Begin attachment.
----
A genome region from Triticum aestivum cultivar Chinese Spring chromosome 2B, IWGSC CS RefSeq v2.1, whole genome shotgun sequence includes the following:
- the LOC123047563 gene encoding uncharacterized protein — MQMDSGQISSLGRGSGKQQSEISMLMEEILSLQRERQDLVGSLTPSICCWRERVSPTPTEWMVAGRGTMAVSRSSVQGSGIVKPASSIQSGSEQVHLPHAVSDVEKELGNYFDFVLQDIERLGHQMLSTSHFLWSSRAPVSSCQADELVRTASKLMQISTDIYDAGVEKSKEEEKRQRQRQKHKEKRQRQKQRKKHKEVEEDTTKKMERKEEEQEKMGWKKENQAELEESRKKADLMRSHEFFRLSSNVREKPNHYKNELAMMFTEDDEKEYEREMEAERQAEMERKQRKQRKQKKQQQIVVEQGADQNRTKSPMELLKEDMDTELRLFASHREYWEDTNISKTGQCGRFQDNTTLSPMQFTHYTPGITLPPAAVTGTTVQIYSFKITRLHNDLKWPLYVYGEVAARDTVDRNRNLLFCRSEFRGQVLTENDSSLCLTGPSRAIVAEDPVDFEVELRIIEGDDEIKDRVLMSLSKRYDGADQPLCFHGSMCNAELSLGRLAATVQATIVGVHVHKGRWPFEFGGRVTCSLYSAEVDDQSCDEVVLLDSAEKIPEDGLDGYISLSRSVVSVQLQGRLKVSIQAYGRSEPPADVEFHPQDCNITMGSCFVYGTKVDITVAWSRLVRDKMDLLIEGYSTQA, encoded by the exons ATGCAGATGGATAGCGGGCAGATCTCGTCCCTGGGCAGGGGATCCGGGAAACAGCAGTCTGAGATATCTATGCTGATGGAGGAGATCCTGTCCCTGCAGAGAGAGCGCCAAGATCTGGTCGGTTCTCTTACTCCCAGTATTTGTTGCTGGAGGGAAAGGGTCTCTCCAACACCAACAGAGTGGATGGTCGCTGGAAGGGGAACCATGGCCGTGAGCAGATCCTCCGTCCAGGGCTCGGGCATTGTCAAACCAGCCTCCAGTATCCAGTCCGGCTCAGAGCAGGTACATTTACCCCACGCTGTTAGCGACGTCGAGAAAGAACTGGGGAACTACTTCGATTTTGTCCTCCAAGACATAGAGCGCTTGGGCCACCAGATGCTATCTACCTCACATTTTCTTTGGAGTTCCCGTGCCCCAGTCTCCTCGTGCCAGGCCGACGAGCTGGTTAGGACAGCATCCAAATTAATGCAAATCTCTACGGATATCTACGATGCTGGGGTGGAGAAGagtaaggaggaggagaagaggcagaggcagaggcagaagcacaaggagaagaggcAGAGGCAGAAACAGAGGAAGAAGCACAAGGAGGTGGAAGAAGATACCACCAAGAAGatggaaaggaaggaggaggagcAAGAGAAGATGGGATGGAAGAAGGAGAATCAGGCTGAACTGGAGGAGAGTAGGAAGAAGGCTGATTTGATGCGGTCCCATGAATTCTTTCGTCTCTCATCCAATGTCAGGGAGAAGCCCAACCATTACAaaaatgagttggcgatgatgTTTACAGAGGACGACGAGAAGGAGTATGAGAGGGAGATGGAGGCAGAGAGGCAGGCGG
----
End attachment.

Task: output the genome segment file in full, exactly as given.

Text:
A genome region from Triticum aestivum cultivar Chinese Spring chromosome 2B, IWGSC CS RefSeq v2.1, whole genome shotgun sequence includes the following:
- the LOC123047563 gene encoding uncharacterized protein — MQMDSGQISSLGRGSGKQQSEISMLMEEILSLQRERQDLVGSLTPSICCWRERVSPTPTEWMVAGRGTMAVSRSSVQGSGIVKPASSIQSGSEQVHLPHAVSDVEKELGNYFDFVLQDIERLGHQMLSTSHFLWSSRAPVSSCQADELVRTASKLMQISTDIYDAGVEKSKEEEKRQRQRQKHKEKRQRQKQRKKHKEVEEDTTKKMERKEEEQEKMGWKKENQAELEESRKKADLMRSHEFFRLSSNVREKPNHYKNELAMMFTEDDEKEYEREMEAERQAEMERKQRKQRKQKKQQQIVVEQGADQNRTKSPMELLKEDMDTELRLFASHREYWEDTNISKTGQCGRFQDNTTLSPMQFTHYTPGITLPPAAVTGTTVQIYSFKITRLHNDLKWPLYVYGEVAARDTVDRNRNLLFCRSEFRGQVLTENDSSLCLTGPSRAIVAEDPVDFEVELRIIEGDDEIKDRVLMSLSKRYDGADQPLCFHGSMCNAELSLGRLAATVQATIVGVHVHKGRWPFEFGGRVTCSLYSAEVDDQSCDEVVLLDSAEKIPEDGLDGYISLSRSVVSVQLQGRLKVSIQAYGRSEPPADVEFHPQDCNITMGSCFVYGTKVDITVAWSRLVRDKMDLLIEGYSTQA, encoded by the exons ATGCAGATGGATAGCGGGCAGATCTCGTCCCTGGGCAGGGGATCCGGGAAACAGCAGTCTGAGATATCTATGCTGATGGAGGAGATCCTGTCCCTGCAGAGAGAGCGCCAAGATCTGGTCGGTTCTCTTACTCCCAGTATTTGTTGCTGGAGGGAAAGGGTCTCTCCAACACCAACAGAGTGGATGGTCGCTGGAAGGGGAACCATGGCCGTGAGCAGATCCTCCGTCCAGGGCTCGGGCATTGTCAAACCAGCCTCCAGTATCCAGTCCGGCTCAGAGCAGGTACATTTACCCCACGCTGTTAGCGACGTCGAGAAAGAACTGGGGAACTACTTCGATTTTGTCCTCCAAGACATAGAGCGCTTGGGCCACCAGATGCTATCTACCTCACATTTTCTTTGGAGTTCCCGTGCCCCAGTCTCCTCGTGCCAGGCCGACGAGCTGGTTAGGACAGCATCCAAATTAATGCAAATCTCTACGGATATCTACGATGCTGGGGTGGAGAAGagtaaggaggaggagaagaggcagaggcagaggcagaagcacaaggagaagaggcAGAGGCAGAAACAGAGGAAGAAGCACAAGGAGGTGGAAGAAGATACCACCAAGAAGatggaaaggaaggaggaggagcAAGAGAAGATGGGATGGAAGAAGGAGAATCAGGCTGAACTGGAGGAGAGTAGGAAGAAGGCTGATTTGATGCGGTCCCATGAATTCTTTCGTCTCTCATCCAATGTCAGGGAGAAGCCCAACCATTACAaaaatgagttggcgatgatgTTTACAGAGGACGACGAGAAGGAGTATGAGAGGGAGATGGAGGCAGAGAGGCAGGCGG